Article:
We live in a complex world. In order to understand interconnected issues, we require diverse ways of thinking.
Imagine the world’s issues as a deep dish pizza with extra toppings. The toppings are so mixed together that they cannot be separated from the sauce and cheese. Mixed together, they create one complex yet delicious blend.
Traditionally, programs in universities have divided disciplines and programs into separate categories which look at issues through a particular perspective. This tends to mean that instead of taking a bite of the entire pizza, we are tasting single ingredients at a time.
Despite what we may learn by tasting each discipline separately, we can miss the complex and delicious taste from the mix of the ingredients which make up the entire pizza.
CMU has found a way to recognize the richness that occurs when two or more programs are integrated. The Interdisciplinary Studies major allows students to develop and propose their own program of study, oriented around particular themes of their choosing.
The student who chooses this major organizes CMU’s curricular offerings in ways which create a comprehensive understanding of important issues that are by nature complex.
Mattea Nickel is a third year student doing an Interdisciplinary degree on Creation Care. Although International Development Studies encapsulated some of the issues she was passionate about, Mattea felt that her interests were limited by the curriculum requirements for that degree.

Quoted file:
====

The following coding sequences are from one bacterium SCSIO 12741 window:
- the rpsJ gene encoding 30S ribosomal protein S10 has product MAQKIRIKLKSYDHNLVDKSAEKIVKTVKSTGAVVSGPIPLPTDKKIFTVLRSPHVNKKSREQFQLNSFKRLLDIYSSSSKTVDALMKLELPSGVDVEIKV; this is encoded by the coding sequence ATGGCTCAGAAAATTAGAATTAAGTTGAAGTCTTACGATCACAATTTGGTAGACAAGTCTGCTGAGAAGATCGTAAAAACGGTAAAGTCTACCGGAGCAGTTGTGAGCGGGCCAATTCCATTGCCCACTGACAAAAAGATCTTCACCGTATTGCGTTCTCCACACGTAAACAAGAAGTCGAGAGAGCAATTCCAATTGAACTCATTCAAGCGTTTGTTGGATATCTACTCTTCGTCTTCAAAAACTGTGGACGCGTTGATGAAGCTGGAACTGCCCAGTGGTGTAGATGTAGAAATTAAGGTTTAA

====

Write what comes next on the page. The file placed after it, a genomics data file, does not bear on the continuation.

“I also considered Biblical and Theological Studies as a major but was mainly interested in taking practical theology classes,” she says.
Although her interests did not fit a specific program, Mattea realized that the classes she enjoyed taking had similar undertones: simplicity, alternative economics, ecological preservation, and policy.
“I had a passion for learning how to live an alternative lifestyle as an expression of faith that was supported through academics.”
She found the lives of professors such as Dan Epp-Tiessen, Kenton Lobe, and James Magnus-Johnston influential and enjoyed having the liberty to explore the connections between their disciplines further. Creation Care, a theme which has stemmed from her interest in learning to think and live differently.
Mattea enjoys doing an interdisciplinary degree because it “is an incredible way of learning about a single idea or concept from multiple perspectives by creating a platform to ask questions and dig deep.”
Mattea says that there is a freedom in the Interdisciplinary option because it allows students to commit to ideas and themes which are structured around their interests.
If you have further questions about the Interdisciplinary degree, our advisor Vern Kehler would be happy to chat with you.